Should Christians and their children participate in Halloween activities? To answer this question, we should first distinguish the secular observance of Halloween from such important Christian festival days as Christmas and Easter. Christmas celebrates the birth of our Savior and Easter commemorates his resurrection. Both these Christian holidays memorialize profound aspects of the life of Jesus.
The celebration of Halloween has no such Christian spiritual features. True, this holiday falls on October 31st, which is the eve of All Saints Day, which is a festival day celebrated by some Christian churches. However, the modern celebration of Halloween is not generally thought of as a Christian time of worship.
The day does have religious significance for some people, particularly wiccans and druids. For some people and in some regions, Halloween or some of its elements may have a non-Christian religious meaning. Some Halloween activities could be considered anti-Christian, and would, therefore, be avoided. Christians would want to avoid demonic associations, for example. With these things in mind, it would be appropriate for Christians to consider carefully their activities on this holiday.
For most children, however, there is no religious significance involved in either the day itself or in such elements as pumpkins or costumes. It’s true that such things as jack-o’-lanterns, bonfires and black cats, which are part of the Halloween tradition, may have roots in pre-Christian activities. But when children go trick-or-treating or visit “haunted houses” at the local shopping center, they are not thinking about participating in any religious festivities at all. They are just trying to “have fun” as they would at a movie or amusement park.
Most Christians believe they can celebrate Halloween (in some respects) as a purely secular day of fun. We should remember that much of the television we watch and many movies we see are what we often call “mindless entertainment.” Many other things we do for fun, we do precisely for entertainment and for no other reason. That’s the way entertainment is. Playing checkers or a video game, for example, has no redeeming features of a cosmic nature except that it’s fun, and sometimes relaxing. Many classic children’s stories include magic or other elements that children know are make-believe.
Many people see trick-or-treating or visiting a haunted house as being in the same category. It’s just plain fun, and has no spiritual, religious or enduring significance. Viewed on that basis, participating in various Halloween fun activities wouldn’t be any different than going to Disneyland’s “haunted house” or enjoying similar entertainment.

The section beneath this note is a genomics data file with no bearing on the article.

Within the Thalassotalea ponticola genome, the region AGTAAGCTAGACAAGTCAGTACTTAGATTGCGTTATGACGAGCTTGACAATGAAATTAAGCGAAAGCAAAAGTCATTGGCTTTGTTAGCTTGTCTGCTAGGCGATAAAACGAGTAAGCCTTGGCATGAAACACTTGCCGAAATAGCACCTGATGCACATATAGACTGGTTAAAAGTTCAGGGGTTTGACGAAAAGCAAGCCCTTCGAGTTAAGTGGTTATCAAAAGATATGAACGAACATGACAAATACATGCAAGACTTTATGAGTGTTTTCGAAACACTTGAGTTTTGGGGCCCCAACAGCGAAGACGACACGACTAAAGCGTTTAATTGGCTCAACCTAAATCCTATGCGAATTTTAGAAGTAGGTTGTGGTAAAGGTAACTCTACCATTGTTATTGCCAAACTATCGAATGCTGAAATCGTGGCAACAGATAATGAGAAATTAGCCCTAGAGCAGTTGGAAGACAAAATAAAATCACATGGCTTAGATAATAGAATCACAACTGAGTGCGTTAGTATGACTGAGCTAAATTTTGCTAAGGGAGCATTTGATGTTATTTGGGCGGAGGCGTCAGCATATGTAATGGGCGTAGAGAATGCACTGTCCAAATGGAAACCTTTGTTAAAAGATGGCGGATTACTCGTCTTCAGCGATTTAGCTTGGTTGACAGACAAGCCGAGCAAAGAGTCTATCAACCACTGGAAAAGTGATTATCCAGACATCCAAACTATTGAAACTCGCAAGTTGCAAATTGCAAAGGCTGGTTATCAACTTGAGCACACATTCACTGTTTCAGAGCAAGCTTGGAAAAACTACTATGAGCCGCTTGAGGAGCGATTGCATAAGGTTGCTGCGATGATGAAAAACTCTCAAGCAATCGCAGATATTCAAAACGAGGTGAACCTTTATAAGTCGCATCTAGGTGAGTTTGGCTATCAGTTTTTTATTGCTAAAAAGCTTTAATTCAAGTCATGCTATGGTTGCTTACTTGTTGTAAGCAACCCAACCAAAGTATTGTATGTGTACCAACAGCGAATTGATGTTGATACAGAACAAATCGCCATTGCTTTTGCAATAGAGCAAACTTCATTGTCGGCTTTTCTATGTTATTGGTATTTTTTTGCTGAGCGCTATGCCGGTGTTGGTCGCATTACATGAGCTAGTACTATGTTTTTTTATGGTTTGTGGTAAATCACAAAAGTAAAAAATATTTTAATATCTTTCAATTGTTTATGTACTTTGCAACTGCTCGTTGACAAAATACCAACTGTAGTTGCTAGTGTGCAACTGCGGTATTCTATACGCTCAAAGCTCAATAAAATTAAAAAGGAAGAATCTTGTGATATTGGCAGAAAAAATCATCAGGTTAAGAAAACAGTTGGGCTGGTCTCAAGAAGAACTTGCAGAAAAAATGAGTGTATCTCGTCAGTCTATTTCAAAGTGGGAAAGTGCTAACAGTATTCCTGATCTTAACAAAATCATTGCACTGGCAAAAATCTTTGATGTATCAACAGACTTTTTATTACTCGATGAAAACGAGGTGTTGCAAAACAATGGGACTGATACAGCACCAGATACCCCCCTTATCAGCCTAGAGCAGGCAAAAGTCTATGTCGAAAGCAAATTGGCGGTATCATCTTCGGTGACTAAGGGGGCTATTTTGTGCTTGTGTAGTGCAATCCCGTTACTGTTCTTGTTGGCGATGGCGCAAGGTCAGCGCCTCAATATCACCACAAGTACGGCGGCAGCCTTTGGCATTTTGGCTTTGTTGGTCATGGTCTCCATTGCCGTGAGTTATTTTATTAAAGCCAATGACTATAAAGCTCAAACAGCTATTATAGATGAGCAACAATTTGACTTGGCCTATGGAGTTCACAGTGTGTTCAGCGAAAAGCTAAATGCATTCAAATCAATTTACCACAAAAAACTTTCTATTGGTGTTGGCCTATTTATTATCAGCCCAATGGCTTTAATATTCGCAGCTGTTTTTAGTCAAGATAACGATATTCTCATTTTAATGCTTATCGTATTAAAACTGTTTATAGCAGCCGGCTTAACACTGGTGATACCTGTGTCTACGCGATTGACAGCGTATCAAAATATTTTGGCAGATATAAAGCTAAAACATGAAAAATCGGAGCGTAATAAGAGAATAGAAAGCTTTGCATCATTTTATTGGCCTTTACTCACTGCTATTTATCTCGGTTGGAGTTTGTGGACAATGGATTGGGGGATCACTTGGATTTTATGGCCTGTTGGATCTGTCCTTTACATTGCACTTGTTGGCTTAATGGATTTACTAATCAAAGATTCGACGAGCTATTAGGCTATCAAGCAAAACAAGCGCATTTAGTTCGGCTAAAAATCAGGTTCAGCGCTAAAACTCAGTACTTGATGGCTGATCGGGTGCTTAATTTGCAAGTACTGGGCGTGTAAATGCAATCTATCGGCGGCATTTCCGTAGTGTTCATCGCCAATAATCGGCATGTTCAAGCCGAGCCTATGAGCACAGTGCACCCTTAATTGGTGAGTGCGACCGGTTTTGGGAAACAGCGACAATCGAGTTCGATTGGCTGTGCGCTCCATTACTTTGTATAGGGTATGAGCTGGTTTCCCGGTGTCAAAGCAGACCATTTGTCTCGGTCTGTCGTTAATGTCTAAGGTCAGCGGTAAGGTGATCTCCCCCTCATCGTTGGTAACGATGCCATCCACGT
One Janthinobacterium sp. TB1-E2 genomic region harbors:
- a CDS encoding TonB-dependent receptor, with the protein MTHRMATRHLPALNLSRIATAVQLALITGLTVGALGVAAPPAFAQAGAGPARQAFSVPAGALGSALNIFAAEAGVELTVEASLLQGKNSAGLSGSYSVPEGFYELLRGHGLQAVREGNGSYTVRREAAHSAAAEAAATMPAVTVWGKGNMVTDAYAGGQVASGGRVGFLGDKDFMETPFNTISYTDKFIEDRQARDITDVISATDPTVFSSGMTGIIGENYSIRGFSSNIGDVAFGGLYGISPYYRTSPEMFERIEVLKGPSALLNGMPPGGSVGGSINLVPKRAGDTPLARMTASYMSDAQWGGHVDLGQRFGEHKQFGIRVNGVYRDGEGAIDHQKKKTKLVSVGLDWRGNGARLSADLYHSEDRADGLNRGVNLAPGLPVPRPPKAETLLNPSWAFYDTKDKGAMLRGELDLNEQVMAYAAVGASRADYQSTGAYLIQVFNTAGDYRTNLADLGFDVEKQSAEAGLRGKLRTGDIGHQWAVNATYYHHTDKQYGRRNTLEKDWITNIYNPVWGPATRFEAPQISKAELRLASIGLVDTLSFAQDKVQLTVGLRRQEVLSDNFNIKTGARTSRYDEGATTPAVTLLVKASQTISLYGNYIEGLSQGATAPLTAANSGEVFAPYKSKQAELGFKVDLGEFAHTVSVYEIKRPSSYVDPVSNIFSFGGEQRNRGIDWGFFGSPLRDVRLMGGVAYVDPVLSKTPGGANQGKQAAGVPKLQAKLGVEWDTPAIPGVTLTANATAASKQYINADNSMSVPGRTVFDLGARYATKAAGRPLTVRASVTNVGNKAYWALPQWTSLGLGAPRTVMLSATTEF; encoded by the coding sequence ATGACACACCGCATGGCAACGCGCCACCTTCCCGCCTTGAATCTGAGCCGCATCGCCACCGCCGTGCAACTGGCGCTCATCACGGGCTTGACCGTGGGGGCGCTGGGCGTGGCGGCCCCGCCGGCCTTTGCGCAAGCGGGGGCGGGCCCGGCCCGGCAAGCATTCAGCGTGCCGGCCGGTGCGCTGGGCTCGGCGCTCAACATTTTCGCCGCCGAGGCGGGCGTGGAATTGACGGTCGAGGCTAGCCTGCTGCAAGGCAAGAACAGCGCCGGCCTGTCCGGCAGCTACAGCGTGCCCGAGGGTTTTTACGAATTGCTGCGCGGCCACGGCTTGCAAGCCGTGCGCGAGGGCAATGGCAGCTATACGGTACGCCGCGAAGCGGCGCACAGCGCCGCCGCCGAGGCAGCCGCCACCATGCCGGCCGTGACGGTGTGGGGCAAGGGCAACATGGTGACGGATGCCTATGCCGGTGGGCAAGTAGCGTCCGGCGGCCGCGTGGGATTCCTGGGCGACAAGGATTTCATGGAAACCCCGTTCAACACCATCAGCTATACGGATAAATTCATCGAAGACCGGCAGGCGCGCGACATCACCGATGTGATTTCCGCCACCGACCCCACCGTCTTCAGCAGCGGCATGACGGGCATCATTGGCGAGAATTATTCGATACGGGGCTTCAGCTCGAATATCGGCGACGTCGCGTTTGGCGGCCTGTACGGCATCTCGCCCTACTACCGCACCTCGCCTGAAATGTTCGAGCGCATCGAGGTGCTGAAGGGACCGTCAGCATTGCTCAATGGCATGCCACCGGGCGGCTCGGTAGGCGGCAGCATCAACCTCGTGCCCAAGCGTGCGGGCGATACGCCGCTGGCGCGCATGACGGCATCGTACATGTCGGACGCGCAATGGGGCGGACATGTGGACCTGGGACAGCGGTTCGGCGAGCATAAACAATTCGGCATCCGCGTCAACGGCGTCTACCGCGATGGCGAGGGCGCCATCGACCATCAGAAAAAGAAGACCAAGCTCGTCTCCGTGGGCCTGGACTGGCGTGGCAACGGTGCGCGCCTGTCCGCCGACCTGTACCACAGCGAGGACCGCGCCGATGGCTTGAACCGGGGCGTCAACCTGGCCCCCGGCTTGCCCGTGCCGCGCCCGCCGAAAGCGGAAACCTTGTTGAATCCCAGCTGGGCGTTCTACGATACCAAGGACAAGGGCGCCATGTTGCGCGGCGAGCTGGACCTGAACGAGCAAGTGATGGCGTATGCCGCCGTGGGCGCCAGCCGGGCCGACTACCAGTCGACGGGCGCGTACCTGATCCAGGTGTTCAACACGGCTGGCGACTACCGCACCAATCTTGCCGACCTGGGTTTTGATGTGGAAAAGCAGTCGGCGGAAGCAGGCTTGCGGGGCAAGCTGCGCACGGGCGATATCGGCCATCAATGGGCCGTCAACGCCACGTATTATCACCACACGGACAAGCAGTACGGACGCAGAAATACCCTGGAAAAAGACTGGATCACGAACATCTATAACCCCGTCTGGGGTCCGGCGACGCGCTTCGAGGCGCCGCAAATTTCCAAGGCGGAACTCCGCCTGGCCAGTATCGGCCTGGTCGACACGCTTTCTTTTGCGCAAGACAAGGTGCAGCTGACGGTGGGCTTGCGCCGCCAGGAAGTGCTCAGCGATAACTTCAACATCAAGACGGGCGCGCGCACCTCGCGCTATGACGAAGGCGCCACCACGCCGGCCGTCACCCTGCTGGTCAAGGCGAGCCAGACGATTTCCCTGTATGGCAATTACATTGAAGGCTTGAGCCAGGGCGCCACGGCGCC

The issue of whether to celebrate Halloween in any way is usually only a question for parents who have small children. Retailers advertise Halloween as a time of great fun for kids, so they naturally want to participate in trick-or-treat walkabouts, don spooky clothing and visit local “haunted house” stations provided by some merchants or involve themselves in other related activities.
For parents who don’t want their children involved in such things, they might consider having a home party with other parents and children that don’t involve Halloween-type festivities. Some churches offer an evening get-together for children and parents, with fun Bible-centered games and party snacks.
Should Christians and their children participate in Halloween activities if they are unsure whether it is the right thing to do or are convinced it is wrong? The Bible teaches us that we should be fully persuaded in our own minds about these things-either pro or con. But we should not judge or condemn others who are of a different persuasion. The apostle Paul’s advice in Romans 14 can be applied to the question of Halloween activities.
If some people feel uncomfortable participating in Halloween activities, perhaps due to problems in their region, then they should not do so. The day has religious significance only to those who give it religious significance. (Of course, as mentioned earlier, we would do well to avoid those activities that still do have an unChristian flavor.) It is the responsibility of each Christian to decide, based on biblical and Christian principles, whether to participate in Halloween activities, and to avoid judging other Christians who have different circumstances and make different decisions.
Hear what William J. Schnoebelen, a former witch high priest now saved by Jesus, has to say on this matter :-